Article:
typeline menu unwanted legacy

unwanted legacy

GIFTS THAT KEEP ON GIVING

Landfill, oil spills, and mine drainage pollution

 

Colorado mine disaster plume flows west toward Grand Canyon

Wednesday's blowout (August 5-2015), at the Gold King Mine in mountains above Silverton, showed the enormity of the problem of leaking old mines. Colorado natural resources officials overseeing old mines told The Denver Post they know of several hundred around the state leaking acid discharges into river headwaters. Cleanup has been done at about 9,000 abandoned mines, but the status of about 14,000 remains uncertain, said Bruce Stover, director of Colorado's inactive mine reclamation program.

Source: Bruce Finley, The Denver Post, August-8-2015.

Animas River

A spill Wednesday August 5, 2015, that sent 1 million gallons of wastewater from an abandoned mine into the Animas River, turning the river orange, set off warnings that contaminants threaten water quality for those downstream.

Photo: Brent Lewis, The Denver Post
 
November-5-2015: Brazil's worst-ever environmental disaster, according to tests by a state water agency

Illegal levels of arsenic and mercury polluted the Rio Doce in the days after a dam burst at an iron-ore mine November-5-2015.

Nearly 60 million cubic meters of mud and mine waste from the accident affected a nearby village, resulting in the pollution of the river valley and the death of around 13 people. Biologists working along the river and coastline have been shocked by the impact of the burst dam - the mud has killed thousands of fish.

Samarco is the mine operator, and its co-owners are BHP Billiton Ltd. and Vale SA.

Source: water-technology.net
 
Alberta fines Murphy Oil for spill

Alberta has fined a local subsidiary of U.S.-based Murphy Oil Corporation $172,500 (Canadian) for its role in a 9,000-barrel spill in 2015 that went undetected for more than six weeks, the provincial energy regulator said on Tuesday.

The Alberta Energy Regulator (AER) said Murphy Oil Company failed to report the release of condensate and failed to “conduct remedial actions,” which caused damage to public lands near Peace River in northwestern Alberta.

The 2015 spill went undetected from January 15 to March 1, the AER said.

Source: The Globe and Mail, March-1-2017
 
Contaminated liquid from the Richmond Landfill Site has impacted the local groundwater

Ontario’s Richmond Landfill Site was closed in 2011, but will continue to generate contaminated liquid for decades.

Recent investigations have confirmed that contaminated liquid (called “leachate”) from the Richmond Landfill Site has impacted the local groundwater, moved at least 500 metres onto neighbouring properties, and contaminated nearby residential water wells. This leachate plume contains numerous toxic chemicals, including 1,4-Dioxane, which is a potential carcinogen.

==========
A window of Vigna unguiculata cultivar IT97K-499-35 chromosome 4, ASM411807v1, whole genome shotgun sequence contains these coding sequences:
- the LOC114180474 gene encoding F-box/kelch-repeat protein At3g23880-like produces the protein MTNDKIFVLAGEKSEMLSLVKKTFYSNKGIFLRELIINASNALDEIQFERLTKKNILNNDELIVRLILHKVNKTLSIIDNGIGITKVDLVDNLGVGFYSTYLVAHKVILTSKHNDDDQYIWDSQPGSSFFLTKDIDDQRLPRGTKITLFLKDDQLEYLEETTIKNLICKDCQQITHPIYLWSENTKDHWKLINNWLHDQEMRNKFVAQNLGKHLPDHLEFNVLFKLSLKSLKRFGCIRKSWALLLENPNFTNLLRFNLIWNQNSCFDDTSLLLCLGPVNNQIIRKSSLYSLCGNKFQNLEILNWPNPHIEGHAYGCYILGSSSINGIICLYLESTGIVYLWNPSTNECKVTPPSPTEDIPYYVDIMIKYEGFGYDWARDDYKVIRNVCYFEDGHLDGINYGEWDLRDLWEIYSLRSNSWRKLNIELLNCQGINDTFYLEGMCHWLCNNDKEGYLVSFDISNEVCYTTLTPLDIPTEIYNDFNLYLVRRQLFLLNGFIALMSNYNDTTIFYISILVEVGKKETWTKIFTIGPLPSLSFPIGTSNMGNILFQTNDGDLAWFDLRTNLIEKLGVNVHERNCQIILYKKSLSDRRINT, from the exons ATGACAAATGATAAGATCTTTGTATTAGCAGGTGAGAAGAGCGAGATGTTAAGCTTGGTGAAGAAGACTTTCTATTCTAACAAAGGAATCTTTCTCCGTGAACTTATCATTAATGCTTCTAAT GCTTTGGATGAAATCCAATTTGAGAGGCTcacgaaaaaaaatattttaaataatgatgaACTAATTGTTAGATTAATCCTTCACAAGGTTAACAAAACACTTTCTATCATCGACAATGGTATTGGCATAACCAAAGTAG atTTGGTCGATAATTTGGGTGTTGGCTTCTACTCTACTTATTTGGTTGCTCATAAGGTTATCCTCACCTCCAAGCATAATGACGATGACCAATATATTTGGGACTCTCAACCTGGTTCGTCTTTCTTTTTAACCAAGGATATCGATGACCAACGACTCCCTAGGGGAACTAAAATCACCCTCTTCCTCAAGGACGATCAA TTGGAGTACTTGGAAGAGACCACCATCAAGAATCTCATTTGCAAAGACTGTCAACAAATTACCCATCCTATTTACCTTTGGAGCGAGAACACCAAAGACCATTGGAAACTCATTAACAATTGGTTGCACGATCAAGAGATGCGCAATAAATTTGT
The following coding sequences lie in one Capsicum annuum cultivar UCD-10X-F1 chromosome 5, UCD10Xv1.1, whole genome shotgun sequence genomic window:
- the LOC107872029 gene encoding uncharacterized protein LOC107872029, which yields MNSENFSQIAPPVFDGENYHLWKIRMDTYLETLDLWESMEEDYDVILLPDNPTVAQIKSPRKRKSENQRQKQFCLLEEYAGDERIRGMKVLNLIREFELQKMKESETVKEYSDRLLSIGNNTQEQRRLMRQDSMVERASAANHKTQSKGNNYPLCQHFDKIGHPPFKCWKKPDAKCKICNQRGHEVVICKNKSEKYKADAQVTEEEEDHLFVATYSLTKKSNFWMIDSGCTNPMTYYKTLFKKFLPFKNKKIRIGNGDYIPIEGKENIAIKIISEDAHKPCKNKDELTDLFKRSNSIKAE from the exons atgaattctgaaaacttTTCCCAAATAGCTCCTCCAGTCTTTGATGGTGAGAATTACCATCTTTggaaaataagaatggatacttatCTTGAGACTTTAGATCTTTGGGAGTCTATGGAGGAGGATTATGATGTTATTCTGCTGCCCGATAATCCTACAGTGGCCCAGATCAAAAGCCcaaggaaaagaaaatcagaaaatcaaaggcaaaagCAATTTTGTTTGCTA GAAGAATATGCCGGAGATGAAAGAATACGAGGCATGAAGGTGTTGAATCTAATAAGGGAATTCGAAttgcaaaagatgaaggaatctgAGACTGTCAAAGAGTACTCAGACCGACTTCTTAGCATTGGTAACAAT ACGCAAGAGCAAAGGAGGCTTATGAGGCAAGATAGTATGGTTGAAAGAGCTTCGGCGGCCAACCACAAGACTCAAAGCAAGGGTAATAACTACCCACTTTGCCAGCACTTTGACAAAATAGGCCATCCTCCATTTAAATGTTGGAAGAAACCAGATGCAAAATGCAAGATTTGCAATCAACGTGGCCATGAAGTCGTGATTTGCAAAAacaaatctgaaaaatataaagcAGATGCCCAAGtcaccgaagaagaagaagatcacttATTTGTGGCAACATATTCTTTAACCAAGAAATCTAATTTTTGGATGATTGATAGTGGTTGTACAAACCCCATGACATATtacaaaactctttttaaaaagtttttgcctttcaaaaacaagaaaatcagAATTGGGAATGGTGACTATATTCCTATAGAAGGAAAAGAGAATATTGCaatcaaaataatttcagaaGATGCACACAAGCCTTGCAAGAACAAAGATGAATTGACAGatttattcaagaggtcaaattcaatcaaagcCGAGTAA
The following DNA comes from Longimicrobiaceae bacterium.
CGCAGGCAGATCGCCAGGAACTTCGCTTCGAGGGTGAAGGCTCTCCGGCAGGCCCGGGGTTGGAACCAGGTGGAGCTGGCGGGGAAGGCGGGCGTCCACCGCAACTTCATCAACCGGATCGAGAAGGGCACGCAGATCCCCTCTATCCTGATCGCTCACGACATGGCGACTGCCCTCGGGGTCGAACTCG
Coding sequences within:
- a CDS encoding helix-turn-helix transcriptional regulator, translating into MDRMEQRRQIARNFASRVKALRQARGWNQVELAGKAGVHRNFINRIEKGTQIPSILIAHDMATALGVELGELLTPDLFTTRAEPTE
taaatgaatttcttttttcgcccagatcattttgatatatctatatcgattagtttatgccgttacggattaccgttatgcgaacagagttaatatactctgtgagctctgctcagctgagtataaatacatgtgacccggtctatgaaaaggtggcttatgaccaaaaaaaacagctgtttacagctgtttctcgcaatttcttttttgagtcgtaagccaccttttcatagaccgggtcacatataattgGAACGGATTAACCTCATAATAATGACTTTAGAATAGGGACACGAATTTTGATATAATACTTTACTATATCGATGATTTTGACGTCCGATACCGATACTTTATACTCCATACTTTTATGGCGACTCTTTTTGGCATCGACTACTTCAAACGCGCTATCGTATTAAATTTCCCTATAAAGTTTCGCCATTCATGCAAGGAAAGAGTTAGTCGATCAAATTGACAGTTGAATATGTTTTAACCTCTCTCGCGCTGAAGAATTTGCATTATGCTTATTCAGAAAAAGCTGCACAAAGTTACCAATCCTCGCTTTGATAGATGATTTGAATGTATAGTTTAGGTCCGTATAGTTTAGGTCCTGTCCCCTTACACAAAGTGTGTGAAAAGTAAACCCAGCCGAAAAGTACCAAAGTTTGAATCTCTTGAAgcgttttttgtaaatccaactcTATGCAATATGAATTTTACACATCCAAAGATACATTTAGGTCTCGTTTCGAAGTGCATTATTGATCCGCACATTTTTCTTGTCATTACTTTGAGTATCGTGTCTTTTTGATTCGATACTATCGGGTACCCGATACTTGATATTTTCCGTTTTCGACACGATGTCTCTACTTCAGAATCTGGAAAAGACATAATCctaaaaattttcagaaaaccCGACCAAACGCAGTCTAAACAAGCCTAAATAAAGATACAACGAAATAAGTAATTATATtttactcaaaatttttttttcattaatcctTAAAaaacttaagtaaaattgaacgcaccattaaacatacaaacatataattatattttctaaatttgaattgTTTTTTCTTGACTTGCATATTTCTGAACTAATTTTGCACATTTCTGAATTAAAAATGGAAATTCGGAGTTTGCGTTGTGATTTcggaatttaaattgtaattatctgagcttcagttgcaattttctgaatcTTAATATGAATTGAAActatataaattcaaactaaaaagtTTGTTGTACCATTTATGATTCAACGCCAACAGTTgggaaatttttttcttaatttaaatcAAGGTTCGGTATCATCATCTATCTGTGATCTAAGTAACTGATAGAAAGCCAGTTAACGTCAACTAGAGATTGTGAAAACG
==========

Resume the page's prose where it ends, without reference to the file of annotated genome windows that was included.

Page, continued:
Source: Canadian Environmental Law Association (CELA), June 2015 news bulletin

 

July-2015: Mount Polley update

A tailings pond breach at Imperial Metals' Mount Polley mine sent 17 million cubic metres of polluted water gushing through the Cariboo region in August-2014 and the mine owners have been given a temporary restart permit a year later (July-2015). However the company has yet to finalize a long-term plan for storing waste water.

In addition, Mount Polley’s owner received its permit to operate another mine (the Red Chris Mine) in the headwaters of the Stikine River despite assurances from the British Columbia Minister of Mines that these types of tailings dams would not be used following the disastrous failure of the Mount Polley dam.

Source: InsidePassageWaterkeeper.org

 

August 7-2014: a toxic leak from Grupo Mexico’s Buenavista copper mine

On August 7-2014 a toxic leak from Grupo Mexico’s Buenavista copper mine contaminated the Bacanuchi and Sonora rivers in northern Mexico; (40,000 cubic metres of copper sulfate acid solution).  Authorities imposed restrictions on the water supply to several towns and cities in northwest Mexico.

Grupo Mexico is the largest mining corporation in Mexico and the third largest copper producer in the world.

Source: CBC

 

Taxpayers have now pumped $4.5 million dollars into the Tsolum in a desperate fight to bring it back to life

The Tsolum River on Vancouver Island historically provided abundant runs of coho, pink and chum salmon, as well as cutthroat trout and big steelhead.  Eventually, decades of logging and gravel mining began to take their toll.  The river was already suffering when in 1964, the Mt. Washington Copper Company set up in the upper Tsolum watershed.

The company began a small open-pit copper mine near the Tsolum River, which they ran for just three years.  They pulled out completely in 1966.  By 1985, the Tsolum River was pretty much dead.  The fisheries had declined by 90 percent.  The cause?  Acid mine drainage from the long-gone company’s abandoned mine.

Taxpayers have now pumped $4.5 million dollars into the Tsolum in a desperate fight to bring it back to life.  The fish have finally started to return, but hundreds of years from now citizens will still be wrestling with the mine’s toxic legacy.

Source: WildernessCommittee.org, excerpt from Newsletter Vol.31 No.6, summer 2012